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Pretrial 'Verdicts'

Many in Congress seem to have their minds made up

October 09, 1998

The debate that preceded Thursday's historic House vote ordering an inquiry into whether President Clinton should be impeached sounded all the familiar themes. Republicans emphasized the profound seriousness of the allegations raised in independent counsel Kenneth W. Starr's report: that Clinton perjured himself, that he possibly obstructed justice and abused presidential power. Most Democrats repeated what they have been saying for weeks: that while Clinton's behavior should be condemned, an adulterous affair is not a crime against the state and that the open-ended impeachment inquiry Republicans demanded would be fatally tainted by partisan bias. And, in any event, Congress should be dealing with more important public issues, Democrats said.

In the end, as with most debates, the oratory changed few if any minds. An open-ended inquiry was ordered, with 31 Democrats breaking ranks to join the united Republican majority. Of the 206 Democrats in the House, all but 17 are seeking reelection next month. The defection rate of 15% lets Republicans claim the impeachment inquiry has bipartisan backing and lets the White House claim that Clinton still can count on strong Democratic loyalties.

The Judiciary Committee's inquiry will have no time limit, though if it hasn't finished its work by year's end its mandate will have to be renewed by the next Congress in January. It is not required to limit itself to the allegations in the Starr report, which dealt only with issues arising out of the Monica Lewinsky affair. On Wednesday, Starr told Congress that he "can't foreclose the possibility" that more impeachment-related charges might be raised. That teaser, with no hint of when his investigation will finally end, invites a prolongation of the inquiry, possibly into the term of the next Congress, in which Republicans anticipate their majorities in both chambers will be greater.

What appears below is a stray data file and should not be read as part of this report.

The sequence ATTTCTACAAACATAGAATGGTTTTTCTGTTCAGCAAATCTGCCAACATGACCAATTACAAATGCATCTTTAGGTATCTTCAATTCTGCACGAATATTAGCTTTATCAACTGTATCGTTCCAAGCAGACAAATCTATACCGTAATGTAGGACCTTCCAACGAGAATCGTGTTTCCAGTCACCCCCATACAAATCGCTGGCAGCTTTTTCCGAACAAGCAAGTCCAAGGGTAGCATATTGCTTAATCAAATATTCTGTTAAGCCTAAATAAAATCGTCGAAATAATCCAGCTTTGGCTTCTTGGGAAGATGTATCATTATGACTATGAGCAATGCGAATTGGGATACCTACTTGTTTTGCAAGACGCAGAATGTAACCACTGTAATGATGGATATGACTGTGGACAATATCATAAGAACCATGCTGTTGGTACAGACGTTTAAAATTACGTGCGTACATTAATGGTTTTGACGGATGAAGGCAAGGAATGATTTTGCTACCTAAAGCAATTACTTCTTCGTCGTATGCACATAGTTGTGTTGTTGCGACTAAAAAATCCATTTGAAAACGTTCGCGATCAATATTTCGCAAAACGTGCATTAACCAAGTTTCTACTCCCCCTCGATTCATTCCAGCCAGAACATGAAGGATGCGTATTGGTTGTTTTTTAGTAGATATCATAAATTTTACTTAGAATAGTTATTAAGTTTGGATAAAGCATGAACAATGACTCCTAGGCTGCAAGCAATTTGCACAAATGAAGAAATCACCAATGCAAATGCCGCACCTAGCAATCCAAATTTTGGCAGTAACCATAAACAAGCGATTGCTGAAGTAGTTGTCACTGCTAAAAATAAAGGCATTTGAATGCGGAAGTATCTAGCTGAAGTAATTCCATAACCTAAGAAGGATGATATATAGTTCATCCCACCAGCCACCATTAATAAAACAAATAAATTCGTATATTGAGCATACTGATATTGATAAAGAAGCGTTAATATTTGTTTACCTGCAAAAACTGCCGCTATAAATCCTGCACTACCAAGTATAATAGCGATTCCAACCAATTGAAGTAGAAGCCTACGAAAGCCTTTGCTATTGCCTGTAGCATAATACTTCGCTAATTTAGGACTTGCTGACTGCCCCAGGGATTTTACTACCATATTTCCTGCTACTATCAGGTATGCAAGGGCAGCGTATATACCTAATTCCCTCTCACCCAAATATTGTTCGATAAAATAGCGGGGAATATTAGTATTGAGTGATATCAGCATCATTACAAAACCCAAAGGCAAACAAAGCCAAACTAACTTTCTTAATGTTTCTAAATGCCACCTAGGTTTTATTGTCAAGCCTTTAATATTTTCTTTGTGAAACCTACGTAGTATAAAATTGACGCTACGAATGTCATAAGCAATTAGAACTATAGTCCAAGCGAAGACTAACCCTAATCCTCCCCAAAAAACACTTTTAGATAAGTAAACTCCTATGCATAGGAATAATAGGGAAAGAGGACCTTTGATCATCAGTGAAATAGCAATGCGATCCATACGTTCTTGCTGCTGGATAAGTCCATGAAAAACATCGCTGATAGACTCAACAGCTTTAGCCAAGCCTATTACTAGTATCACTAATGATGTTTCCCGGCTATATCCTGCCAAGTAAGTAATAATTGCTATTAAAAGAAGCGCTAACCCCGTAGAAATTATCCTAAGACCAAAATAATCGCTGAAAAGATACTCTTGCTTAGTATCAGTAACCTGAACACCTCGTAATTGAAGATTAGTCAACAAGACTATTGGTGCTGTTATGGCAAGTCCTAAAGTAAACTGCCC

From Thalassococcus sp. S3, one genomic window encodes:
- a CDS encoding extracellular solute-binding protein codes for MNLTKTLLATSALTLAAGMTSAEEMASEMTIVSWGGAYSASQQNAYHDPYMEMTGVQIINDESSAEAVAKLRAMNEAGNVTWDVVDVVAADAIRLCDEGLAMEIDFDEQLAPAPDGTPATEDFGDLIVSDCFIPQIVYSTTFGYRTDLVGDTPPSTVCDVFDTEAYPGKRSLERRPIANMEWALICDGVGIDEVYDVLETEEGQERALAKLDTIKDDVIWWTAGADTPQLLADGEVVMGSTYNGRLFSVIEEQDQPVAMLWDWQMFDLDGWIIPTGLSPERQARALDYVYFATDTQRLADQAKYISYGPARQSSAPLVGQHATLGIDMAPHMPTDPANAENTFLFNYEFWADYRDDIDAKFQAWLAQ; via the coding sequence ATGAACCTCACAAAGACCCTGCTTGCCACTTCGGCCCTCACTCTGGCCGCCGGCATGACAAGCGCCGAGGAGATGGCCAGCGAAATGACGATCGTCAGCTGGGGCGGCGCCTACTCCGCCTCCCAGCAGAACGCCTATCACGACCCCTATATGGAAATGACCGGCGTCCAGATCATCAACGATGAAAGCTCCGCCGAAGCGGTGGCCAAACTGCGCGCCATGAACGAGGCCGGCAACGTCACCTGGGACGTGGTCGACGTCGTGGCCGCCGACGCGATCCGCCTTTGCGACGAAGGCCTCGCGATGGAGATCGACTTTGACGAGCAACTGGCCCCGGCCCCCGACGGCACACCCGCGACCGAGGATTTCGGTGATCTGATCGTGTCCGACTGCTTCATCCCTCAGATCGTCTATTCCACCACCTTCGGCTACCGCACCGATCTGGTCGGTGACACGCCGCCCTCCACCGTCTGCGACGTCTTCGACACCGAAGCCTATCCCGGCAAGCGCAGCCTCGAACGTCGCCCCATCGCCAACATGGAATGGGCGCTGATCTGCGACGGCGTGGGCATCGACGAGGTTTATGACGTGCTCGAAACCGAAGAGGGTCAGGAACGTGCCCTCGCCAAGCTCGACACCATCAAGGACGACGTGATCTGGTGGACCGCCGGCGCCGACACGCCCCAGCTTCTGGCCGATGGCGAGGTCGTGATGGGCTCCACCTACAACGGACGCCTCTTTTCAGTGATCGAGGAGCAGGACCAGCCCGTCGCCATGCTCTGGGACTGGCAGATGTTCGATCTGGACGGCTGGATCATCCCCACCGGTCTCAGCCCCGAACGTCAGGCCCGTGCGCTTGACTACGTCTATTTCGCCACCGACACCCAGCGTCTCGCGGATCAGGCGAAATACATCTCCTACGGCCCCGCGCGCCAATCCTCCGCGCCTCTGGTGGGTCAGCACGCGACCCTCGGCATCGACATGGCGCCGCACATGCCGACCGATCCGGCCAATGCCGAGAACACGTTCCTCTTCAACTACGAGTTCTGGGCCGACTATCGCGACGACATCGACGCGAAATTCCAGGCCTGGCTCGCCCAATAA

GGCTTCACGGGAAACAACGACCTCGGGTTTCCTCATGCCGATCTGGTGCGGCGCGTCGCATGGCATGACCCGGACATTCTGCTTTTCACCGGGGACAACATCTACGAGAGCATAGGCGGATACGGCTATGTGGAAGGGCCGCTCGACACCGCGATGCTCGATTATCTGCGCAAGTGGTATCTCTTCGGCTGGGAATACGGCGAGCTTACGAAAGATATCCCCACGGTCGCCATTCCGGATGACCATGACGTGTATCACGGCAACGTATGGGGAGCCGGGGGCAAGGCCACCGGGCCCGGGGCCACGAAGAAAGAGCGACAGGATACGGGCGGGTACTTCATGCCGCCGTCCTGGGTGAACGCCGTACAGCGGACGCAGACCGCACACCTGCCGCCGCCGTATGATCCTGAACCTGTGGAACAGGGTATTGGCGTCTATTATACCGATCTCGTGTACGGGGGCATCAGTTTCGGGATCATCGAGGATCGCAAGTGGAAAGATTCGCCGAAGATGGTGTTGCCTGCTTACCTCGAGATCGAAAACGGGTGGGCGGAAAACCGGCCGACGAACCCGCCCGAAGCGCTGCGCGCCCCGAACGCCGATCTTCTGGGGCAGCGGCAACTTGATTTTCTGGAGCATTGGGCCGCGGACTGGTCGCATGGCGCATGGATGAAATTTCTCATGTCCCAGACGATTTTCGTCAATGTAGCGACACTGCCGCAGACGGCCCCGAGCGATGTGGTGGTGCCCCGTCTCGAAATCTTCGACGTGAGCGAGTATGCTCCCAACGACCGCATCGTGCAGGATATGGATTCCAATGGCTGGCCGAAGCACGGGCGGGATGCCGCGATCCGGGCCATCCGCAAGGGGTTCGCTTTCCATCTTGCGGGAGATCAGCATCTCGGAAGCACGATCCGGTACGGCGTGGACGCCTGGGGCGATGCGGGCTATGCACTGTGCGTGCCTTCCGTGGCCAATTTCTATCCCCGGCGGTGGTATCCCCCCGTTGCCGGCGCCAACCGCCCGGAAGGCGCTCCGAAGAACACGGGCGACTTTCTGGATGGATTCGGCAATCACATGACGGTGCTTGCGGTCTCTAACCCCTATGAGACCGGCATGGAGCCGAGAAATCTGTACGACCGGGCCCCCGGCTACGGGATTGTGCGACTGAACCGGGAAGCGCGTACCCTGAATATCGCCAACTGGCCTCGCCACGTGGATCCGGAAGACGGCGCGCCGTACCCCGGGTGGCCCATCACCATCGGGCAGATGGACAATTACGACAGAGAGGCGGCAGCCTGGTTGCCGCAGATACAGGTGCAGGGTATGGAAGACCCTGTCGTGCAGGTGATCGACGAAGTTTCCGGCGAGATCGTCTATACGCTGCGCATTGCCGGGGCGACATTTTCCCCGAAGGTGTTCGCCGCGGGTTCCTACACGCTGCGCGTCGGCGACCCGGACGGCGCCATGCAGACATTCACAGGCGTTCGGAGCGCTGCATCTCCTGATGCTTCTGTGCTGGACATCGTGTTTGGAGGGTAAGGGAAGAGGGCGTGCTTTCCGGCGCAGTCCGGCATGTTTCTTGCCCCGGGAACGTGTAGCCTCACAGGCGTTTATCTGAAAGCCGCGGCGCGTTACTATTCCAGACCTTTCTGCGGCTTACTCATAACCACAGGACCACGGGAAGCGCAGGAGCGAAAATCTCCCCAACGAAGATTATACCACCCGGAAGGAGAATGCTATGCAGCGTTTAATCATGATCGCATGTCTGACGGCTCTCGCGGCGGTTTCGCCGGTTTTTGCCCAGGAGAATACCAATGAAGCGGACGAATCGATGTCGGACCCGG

Henry J. Hyde (R-Ill.), chairman of the Judiciary Committee, referred during the debate to the "onerous, miserable, rotten duty" he and his colleagues now face. That duty won't be eased by the undisguised and sometimes venomous partisanship that divides his committee and too often seems to shape its deliberations.

The committee must decide whether Clinton committed impeachable offenses. If it concludes he has, and if the full House then votes to impeach him, Clinton will be tried by the Senate, where a two-thirds vote is required to remove him from office.

The other day Sen. Robert C. Byrd (D-W. Va.), a respected authority on the Constitution, had to remind his colleagues that senators would be sitting as a jury in any impeachment trial and that as jurors it would be wrong for them to commit themselves in advance and no less wrong for the White House to be soliciting their support. How beneficial to the country it would have been if similar advice had been heeded by members of the House, so many of whom have already expressed their views on whether Clinton is guilty of impeachable offenses that the forthcoming inquiry and subsequent votes are likely to seem anticlimactic.

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